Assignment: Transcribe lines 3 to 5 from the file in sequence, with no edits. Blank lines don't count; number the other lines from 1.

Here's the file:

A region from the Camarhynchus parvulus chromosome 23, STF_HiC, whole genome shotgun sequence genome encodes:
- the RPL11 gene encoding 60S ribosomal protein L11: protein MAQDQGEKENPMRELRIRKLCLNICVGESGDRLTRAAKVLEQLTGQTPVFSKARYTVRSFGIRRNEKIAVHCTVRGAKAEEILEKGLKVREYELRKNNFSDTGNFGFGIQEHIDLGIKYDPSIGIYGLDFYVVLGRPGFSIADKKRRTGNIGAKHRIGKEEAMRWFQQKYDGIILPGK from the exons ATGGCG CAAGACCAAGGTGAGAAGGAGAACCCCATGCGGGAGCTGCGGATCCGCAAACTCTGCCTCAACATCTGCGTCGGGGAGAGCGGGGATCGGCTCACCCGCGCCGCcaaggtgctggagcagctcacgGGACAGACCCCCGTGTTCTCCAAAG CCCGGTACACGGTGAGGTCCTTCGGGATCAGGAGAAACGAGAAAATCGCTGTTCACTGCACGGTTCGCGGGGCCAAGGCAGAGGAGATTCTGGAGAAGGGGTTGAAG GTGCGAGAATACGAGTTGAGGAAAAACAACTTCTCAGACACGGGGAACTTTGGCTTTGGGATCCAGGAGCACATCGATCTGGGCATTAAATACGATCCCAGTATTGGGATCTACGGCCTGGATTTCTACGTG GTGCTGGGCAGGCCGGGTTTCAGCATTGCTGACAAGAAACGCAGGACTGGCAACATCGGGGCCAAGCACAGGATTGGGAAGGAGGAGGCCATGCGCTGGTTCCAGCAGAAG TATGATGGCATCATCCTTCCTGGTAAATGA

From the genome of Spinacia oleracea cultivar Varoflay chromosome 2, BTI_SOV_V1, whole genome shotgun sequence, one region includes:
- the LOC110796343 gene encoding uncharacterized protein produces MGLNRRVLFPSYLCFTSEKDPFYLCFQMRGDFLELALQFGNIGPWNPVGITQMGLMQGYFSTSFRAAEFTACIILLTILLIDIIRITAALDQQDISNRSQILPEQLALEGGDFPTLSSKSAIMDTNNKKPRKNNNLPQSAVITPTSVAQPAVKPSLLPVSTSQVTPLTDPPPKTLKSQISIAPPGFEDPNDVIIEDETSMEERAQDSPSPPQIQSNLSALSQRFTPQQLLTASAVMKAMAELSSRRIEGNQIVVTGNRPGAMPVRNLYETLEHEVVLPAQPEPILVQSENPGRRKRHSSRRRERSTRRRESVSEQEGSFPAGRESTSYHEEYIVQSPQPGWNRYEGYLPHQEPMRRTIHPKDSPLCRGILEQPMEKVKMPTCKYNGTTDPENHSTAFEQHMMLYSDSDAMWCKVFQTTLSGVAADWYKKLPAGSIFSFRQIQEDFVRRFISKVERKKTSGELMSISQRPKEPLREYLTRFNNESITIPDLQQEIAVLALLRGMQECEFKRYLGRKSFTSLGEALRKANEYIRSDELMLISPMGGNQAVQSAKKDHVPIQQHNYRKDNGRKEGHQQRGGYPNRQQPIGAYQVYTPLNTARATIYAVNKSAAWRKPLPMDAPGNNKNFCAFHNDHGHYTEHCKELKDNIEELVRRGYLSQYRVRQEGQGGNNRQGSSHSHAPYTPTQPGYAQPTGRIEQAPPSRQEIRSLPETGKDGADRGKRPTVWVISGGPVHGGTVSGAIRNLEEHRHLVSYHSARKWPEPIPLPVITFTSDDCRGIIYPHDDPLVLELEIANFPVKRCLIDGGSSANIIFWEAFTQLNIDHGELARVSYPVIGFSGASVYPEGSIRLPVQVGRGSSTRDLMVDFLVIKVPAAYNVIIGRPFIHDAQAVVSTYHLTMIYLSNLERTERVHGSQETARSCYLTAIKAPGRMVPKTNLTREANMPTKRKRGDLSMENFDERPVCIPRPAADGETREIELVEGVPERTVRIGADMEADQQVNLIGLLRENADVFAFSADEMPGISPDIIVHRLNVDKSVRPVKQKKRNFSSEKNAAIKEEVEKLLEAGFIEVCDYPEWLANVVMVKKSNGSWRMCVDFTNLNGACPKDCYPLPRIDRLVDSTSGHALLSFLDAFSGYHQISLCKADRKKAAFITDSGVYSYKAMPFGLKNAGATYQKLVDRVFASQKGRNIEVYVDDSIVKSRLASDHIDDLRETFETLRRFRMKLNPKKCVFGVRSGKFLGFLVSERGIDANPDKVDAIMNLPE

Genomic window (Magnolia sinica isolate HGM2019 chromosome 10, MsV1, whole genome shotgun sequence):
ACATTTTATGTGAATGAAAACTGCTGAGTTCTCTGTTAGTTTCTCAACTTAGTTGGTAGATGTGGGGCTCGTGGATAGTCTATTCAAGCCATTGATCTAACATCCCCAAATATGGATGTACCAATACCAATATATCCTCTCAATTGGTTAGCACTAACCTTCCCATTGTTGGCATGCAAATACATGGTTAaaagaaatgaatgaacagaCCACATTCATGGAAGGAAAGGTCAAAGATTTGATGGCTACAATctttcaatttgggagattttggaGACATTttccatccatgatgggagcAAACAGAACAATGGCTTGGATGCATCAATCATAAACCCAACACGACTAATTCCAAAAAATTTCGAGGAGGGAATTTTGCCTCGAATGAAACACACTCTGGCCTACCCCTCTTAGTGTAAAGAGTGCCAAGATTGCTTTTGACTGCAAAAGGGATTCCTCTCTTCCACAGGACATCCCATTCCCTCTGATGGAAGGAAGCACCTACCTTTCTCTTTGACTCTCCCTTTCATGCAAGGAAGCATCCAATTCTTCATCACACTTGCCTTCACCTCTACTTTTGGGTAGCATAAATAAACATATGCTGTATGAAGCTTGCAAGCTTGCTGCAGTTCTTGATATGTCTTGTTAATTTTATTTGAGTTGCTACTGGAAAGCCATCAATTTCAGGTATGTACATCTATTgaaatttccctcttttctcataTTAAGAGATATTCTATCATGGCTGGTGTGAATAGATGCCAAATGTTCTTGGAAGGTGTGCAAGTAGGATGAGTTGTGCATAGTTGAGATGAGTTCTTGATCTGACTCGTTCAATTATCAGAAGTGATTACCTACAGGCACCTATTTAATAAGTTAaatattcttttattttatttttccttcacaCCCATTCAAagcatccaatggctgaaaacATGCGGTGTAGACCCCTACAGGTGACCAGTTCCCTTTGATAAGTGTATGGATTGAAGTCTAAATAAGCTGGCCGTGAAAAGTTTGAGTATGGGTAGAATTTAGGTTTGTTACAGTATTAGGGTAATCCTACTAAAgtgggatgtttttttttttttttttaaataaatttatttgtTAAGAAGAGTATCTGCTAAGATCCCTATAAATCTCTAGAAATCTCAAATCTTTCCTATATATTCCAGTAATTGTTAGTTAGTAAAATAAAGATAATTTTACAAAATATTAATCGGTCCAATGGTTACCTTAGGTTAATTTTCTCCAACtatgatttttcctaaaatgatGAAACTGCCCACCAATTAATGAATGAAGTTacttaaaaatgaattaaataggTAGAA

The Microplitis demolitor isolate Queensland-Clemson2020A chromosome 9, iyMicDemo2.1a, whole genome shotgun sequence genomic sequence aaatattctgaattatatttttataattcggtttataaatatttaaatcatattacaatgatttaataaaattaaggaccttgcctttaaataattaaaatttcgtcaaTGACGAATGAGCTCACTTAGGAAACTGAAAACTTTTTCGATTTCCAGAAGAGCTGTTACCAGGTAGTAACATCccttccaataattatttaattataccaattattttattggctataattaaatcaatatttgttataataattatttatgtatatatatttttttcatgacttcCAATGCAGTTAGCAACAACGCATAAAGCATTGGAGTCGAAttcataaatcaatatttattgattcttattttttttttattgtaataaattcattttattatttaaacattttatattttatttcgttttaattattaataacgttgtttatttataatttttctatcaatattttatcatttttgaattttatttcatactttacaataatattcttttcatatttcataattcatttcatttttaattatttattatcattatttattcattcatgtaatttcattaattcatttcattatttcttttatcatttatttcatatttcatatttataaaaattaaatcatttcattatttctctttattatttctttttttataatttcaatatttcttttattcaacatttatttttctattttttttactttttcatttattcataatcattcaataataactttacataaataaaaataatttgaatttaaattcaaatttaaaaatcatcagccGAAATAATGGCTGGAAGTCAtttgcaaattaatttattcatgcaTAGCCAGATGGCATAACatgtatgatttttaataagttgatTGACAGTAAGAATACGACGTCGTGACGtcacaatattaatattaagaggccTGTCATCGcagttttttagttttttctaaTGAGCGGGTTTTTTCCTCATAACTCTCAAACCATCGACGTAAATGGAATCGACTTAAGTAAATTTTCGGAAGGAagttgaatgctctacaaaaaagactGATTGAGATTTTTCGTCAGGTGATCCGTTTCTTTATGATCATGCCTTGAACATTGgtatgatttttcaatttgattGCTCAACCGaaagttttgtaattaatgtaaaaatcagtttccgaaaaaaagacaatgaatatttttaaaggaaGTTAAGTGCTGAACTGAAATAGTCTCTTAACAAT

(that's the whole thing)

From the genome of Spinacia oleracea cultivar Varoflay chromosome 2, BTI_SOV_V1, whole genome shotgun sequence, one region includes:
- the LOC110796343 gene encoding uncharacterized protein produces MGLNRRVLFPSYLCFTSEKDPFYLCFQMRGDFLELALQFGNIGPWNPVGITQMGLMQGYFSTSFRAAEFTACIILLTILLIDIIRITAALDQQDISNRSQILPEQLALEGGDFPTLSSKSAIMDTNNKKPRKNNNLPQSAVITPTSVAQPAVKPSLLPVSTSQVTPLTDPPPKTLKSQISIAPPGFEDPNDVIIEDETSMEERAQDSPSPPQIQSNLSALSQRFTPQQLLTASAVMKAMAELSSRRIEGNQIVVTGNRPGAMPVRNLYETLEHEVVLPAQPEPILVQSENPGRRKRHSSRRRERSTRRRESVSEQEGSFPAGRESTSYHEEYIVQSPQPGWNRYEGYLPHQEPMRRTIHPKDSPLCRGILEQPMEKVKMPTCKYNGTTDPENHSTAFEQHMMLYSDSDAMWCKVFQTTLSGVAADWYKKLPAGSIFSFRQIQEDFVRRFISKVERKKTSGELMSISQRPKEPLREYLTRFNNESITIPDLQQEIAVLALLRGMQECEFKRYLGRKSFTSLGEALRKANEYIRSDELMLISPMGGNQAVQSAKKDHVPIQQHNYRKDNGRKEGHQQRGGYPNRQQPIGAYQVYTPLNTARATIYAVNKSAAWRKPLPMDAPGNNKNFCAFHNDHGHYTEHCKELKDNIEELVRRGYLSQYRVRQEGQGGNNRQGSSHSHAPYTPTQPGYAQPTGRIEQAPPSRQEIRSLPETGKDGADRGKRPTVWVISGGPVHGGTVSGAIRNLEEHRHLVSYHSARKWPEPIPLPVITFTSDDCRGIIYPHDDPLVLELEIANFPVKRCLIDGGSSANIIFWEAFTQLNIDHGELARVSYPVIGFSGASVYPEGSIRLPVQVGRGSSTRDLMVDFLVIKVPAAYNVIIGRPFIHDAQAVVSTYHLTMIYLSNLERTERVHGSQETARSCYLTAIKAPGRMVPKTNLTREANMPTKRKRGDLSMENFDERPVCIPRPAADGETREIELVEGVPERTVRIGADMEADQQVNLIGLLRENADVFAFSADEMPGISPDIIVHRLNVDKSVRPVKQKKRNFSSEKNAAIKEEVEKLLEAGFIEVCDYPEWLANVVMVKKSNGSWRMCVDFTNLNGACPKDCYPLPRIDRLVDSTSGHALLSFLDAFSGYHQISLCKADRKKAAFITDSGVYSYKAMPFGLKNAGATYQKLVDRVFASQKGRNIEVYVDDSIVKSRLASDHIDDLRETFETLRRFRMKLNPKKCVFGVRSGKFLGFLVSERGIDANPDKVDAIMNLPE

Genomic window (Magnolia sinica isolate HGM2019 chromosome 10, MsV1, whole genome shotgun sequence):